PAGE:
Sprouted Grains: A Chef’s View
New York chef Tom Colicchio caught our attention when he remarked that great cooking “starts with an understanding of where foods are grown.” Soon after, we heard celebrity chef Anthony Bourdain say that “food, for me, has always been an adventure.”
Transparency plus adventure: Suddenly we began to realize that the best chefs are not just craftsmen of the kitchen, but also true cultural sages with seasoned perspectives on diet, health and the integrity of food.
So it didn’t surprise us when we came across some profound observations on sprouting from another professional chef, Marcus Bay. Here’s a sampling of his insights:
“One category of grains is becoming more and more popular with each passing month [and is] even healthier than its competition. These are called sprouted grains, and there’s a pretty big difference between normal grains and sprouted grains, not only nutritionally but in taste as well.
“There are three main differences between whole grains and sprouted grains:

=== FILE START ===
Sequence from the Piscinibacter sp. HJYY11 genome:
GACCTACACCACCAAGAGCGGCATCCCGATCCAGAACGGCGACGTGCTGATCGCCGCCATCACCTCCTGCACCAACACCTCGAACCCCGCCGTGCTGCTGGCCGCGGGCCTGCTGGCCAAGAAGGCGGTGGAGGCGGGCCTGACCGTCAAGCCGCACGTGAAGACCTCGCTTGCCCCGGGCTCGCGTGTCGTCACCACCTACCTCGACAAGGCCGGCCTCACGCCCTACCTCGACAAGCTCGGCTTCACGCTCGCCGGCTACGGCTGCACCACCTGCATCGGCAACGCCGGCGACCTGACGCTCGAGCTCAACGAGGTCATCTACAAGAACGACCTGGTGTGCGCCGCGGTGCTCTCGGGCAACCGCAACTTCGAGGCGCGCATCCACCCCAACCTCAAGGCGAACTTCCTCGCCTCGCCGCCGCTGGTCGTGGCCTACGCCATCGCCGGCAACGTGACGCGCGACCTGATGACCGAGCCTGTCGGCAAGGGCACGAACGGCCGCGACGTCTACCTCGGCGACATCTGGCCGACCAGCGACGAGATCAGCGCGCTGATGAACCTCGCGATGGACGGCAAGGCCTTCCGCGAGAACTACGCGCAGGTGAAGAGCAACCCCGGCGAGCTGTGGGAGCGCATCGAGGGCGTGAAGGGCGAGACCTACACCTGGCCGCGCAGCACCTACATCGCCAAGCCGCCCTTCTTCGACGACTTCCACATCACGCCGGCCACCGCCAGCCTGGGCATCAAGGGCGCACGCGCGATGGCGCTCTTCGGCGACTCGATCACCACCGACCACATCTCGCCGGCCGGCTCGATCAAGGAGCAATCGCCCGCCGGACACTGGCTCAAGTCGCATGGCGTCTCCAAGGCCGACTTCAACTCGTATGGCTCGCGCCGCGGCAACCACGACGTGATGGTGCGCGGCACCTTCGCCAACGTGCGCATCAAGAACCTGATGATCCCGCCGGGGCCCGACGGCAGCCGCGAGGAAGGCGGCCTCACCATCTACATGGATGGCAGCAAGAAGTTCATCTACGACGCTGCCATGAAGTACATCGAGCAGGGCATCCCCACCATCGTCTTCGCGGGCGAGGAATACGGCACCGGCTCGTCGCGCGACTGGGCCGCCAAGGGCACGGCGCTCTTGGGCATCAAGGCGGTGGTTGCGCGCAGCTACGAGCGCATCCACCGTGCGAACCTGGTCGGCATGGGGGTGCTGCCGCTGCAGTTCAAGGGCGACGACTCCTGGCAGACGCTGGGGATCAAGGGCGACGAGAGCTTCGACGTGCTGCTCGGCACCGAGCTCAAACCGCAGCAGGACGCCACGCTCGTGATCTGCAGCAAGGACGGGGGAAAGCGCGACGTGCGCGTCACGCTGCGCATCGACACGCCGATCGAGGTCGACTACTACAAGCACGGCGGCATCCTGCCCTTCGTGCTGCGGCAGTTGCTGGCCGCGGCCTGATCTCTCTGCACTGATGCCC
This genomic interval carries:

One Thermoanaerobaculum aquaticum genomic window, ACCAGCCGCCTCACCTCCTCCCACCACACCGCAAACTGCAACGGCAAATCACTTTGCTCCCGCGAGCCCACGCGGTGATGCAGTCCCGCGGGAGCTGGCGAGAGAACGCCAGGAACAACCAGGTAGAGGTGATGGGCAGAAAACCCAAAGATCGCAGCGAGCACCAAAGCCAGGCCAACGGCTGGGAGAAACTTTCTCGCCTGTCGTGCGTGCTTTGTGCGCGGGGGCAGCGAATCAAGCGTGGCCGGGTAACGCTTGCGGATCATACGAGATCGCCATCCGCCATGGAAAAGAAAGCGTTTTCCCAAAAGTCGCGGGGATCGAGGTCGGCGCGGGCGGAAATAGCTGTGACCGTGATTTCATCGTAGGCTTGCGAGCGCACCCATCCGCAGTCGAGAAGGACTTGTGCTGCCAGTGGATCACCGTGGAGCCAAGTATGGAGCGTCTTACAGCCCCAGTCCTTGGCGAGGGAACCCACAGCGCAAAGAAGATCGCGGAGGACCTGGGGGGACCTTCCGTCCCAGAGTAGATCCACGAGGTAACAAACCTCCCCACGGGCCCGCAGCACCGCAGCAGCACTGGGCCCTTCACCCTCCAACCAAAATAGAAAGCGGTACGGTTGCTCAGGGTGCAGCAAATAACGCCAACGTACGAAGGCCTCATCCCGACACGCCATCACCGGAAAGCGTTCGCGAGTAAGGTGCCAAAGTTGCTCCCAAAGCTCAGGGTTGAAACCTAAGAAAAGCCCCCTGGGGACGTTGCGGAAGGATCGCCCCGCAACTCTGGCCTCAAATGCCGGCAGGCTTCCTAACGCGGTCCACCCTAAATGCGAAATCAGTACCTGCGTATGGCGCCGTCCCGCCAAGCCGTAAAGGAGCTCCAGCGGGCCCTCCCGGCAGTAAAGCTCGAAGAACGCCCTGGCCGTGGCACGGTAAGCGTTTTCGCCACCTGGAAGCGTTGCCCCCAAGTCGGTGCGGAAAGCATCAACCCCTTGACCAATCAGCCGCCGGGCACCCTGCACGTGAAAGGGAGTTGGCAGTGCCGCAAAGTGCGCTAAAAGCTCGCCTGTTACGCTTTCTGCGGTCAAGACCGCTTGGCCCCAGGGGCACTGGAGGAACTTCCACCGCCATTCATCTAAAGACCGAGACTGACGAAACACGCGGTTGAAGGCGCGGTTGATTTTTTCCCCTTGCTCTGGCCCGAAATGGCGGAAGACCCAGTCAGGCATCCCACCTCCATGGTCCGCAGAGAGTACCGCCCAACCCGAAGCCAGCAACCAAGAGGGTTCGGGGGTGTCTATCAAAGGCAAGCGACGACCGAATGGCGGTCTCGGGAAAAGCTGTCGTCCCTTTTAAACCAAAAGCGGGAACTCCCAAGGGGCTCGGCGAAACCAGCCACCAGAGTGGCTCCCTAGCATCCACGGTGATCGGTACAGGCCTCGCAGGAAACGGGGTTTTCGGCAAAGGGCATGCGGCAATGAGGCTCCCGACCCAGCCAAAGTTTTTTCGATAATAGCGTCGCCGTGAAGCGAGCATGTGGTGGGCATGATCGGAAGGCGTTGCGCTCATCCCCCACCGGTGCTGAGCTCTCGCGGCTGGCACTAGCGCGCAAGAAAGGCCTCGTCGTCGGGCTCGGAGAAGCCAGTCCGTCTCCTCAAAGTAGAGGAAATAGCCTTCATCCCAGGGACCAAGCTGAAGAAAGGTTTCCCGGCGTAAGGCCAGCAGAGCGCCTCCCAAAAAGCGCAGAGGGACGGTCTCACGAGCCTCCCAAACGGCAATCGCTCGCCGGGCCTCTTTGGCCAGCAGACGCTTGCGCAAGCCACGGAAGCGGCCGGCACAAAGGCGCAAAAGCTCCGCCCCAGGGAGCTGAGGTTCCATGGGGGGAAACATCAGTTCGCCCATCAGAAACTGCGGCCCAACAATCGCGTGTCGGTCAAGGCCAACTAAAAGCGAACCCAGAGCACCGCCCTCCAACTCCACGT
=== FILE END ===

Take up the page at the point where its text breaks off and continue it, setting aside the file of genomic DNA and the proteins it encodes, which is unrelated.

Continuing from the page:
1) Sprouting activates essential enzymes in food.
2) Sprouting increases the amount of vitamin content.
3) Sprouting neutralizes anti-nutrients, like phytic acid, which constrict the body’s ability to fully absorb nutrition . . .
“Examining nutrition density on a calorie-by-calorie count, you’ll find that sprouted wheat contains four times the amount of niacin, nearly twice the amount of Vitamin B6 and folate, more protein, and less starch than non-sprouted wheat. It’s also lower on the glycemic index, so those who follow a diabetic diet or watch blood sugar levels will be happy to start trying sprouted grains . . .
“Ordinary grains, seeds, and nuts are ‘germinated’ during the sprouting process. When this happens, their nutritional value changes — but they all keep their essential plant enzymes, boosting the body’s metabolism with all the extra vitamins and minerals present. The enzymes aid in digestion within the small intestine. Sprouting also retains additional nutrients that would otherwise be eliminated during cooking . . .
“Sprouted grains and grain breads do qualify as ‘live food,’ and that’s because they are made of ingredients in the most unrefined stages possible. No highly processed flours, no nutrients stripped of the grain and then added to the bread later on — it’s all a natural process.
“For the most part, sprouted grain companies use organic ingredients in their products, grown without pesticides and herbicides. They have a low glycemic index of about 45 and are also low in saturated fats.
“There are many, many benefits to trying sprouted grains in your diet. It’s optimum to good digestive health and tastes great, too.”
More here: http://bit.ly/UjLWiV